France Presse news agency even gave the following headers to its reports: “Society of St. Pius X (fundamentalist) not ready to recognize Vatican II (Fellay)” concerning the interview published by Le Courrier (AFP, Geneva, February 27, 2009) and “Four Fundamentalist Bishops Not Ready to Accept Vatican II” for the Letter of January 29 (AFP - Paris, March 1, 2009). The French daily Le Monde in its March 1 edition repeated: “The Four Fundamentalist Bishops Whose Excommunication Has Been Lifted Do Not Accept Vatican II.” On March 2, La Croix  took the cue: “Lefebvrite Bishops Expressed Their Rejection of Vatican II to Pope.”

To the reporter of Le Courrier, Bishop Fellay only recalled the constant line of conduct followed by the SSPX since 2000: no canonical status before the doctrinal discussions which must precisely deal with the conciliar texts which are a source of difficulties. The Superior General precisely declared: “The Vatican has acknowledged the necessity of preliminary talks so as to deal with the root questions which come precisely from the Second Vatican Council. To make of the recognition of the council a preliminary condition is to put the cart before the horse.”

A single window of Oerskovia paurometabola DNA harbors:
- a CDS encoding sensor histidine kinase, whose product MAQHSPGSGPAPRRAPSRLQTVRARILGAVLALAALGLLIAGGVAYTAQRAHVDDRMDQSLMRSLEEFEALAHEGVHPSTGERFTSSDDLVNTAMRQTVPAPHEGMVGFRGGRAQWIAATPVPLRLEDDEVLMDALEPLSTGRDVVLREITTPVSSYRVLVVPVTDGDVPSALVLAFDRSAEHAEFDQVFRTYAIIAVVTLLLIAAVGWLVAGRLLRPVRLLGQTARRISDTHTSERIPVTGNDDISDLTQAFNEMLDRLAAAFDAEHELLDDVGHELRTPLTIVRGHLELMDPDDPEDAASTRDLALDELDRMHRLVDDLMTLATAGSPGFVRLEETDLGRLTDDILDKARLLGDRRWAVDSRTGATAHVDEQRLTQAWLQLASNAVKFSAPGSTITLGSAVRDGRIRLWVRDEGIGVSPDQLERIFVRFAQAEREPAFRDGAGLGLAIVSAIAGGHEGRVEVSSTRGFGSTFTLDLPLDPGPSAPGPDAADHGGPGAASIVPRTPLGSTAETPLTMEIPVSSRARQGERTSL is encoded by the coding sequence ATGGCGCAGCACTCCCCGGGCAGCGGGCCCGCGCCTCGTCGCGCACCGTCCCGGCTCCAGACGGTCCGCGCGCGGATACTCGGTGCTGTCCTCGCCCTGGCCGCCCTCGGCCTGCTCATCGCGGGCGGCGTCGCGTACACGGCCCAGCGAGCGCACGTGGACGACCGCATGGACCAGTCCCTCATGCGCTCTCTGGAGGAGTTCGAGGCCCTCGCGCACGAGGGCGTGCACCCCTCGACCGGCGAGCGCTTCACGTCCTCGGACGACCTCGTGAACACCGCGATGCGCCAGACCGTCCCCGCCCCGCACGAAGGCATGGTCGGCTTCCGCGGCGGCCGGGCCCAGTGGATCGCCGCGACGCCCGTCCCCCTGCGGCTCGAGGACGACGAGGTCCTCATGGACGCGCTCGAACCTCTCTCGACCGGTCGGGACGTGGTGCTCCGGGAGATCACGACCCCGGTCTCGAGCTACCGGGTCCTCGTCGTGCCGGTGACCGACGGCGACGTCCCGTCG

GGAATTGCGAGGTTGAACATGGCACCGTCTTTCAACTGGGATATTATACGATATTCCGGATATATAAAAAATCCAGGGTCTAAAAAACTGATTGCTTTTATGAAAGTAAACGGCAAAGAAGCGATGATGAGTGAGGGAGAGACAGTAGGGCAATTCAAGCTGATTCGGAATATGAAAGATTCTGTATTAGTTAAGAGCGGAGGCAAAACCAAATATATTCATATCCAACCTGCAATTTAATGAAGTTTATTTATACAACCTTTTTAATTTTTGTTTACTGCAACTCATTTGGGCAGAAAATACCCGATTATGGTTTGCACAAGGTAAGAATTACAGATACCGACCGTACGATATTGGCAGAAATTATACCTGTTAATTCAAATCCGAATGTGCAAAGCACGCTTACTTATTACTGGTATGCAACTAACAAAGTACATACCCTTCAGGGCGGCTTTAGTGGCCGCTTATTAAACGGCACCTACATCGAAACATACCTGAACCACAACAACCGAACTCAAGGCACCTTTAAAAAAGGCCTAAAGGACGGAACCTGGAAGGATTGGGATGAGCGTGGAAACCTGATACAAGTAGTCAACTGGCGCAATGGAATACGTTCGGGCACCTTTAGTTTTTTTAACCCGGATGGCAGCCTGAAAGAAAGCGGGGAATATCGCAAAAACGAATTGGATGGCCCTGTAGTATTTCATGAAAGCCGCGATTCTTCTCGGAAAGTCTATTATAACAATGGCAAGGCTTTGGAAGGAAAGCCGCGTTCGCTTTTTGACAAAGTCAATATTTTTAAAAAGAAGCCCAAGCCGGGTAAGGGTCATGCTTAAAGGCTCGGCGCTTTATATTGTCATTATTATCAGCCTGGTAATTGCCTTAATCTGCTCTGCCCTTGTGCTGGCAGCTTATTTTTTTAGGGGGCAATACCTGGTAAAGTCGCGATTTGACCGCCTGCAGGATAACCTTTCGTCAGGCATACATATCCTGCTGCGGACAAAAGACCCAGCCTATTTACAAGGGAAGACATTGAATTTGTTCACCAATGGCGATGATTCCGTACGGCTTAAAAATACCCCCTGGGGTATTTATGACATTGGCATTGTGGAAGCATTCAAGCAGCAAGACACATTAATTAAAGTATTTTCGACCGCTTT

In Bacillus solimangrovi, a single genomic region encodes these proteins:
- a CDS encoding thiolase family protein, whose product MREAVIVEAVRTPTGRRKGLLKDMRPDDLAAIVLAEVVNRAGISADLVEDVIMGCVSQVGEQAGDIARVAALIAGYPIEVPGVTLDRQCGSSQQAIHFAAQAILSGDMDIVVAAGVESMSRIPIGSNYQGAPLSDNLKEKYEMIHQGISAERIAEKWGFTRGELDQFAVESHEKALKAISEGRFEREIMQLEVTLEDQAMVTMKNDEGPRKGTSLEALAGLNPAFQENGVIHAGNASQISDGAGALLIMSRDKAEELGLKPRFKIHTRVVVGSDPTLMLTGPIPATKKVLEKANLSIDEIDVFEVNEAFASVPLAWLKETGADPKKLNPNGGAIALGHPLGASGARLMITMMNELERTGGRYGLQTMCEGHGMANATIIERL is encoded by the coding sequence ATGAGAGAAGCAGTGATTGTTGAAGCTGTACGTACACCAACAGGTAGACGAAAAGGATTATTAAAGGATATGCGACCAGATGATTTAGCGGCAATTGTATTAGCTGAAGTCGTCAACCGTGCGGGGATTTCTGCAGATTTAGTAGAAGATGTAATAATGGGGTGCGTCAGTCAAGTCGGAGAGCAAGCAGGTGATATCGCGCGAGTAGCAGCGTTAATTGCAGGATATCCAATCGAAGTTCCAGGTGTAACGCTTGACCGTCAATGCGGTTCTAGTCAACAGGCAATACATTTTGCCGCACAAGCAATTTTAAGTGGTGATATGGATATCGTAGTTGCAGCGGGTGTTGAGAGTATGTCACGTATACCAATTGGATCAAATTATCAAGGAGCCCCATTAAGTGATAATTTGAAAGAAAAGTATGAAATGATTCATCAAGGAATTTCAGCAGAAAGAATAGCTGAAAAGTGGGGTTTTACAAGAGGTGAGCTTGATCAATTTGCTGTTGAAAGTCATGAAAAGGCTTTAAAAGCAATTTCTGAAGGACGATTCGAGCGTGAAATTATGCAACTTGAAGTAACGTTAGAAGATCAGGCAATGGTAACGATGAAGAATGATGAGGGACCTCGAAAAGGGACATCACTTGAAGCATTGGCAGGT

The problem came from the fact that the Note, issued by the Secretariat of State, on February 4, stated that for any future recognition of the Society of Saint Pius X, “a full recognition of the Second Vatican Council and the Magisterium of Popes John XXIII, Paul VI, John Paul I, John Paul II and Benedict XVI himself [were] an indispensable condition.” While it affirmed, according to the decree of January 21, the determination of the Holy See “to engage with the interested parties in examining outstanding questions, so as to attain a full and satisfactory resolution of the problems that caused this painful rupture.” Here, two questions arise:

1 - Are not the discussions, which the Decree even call “requisite”, to deal with the Council? In that case, we wonder what will be their purpose.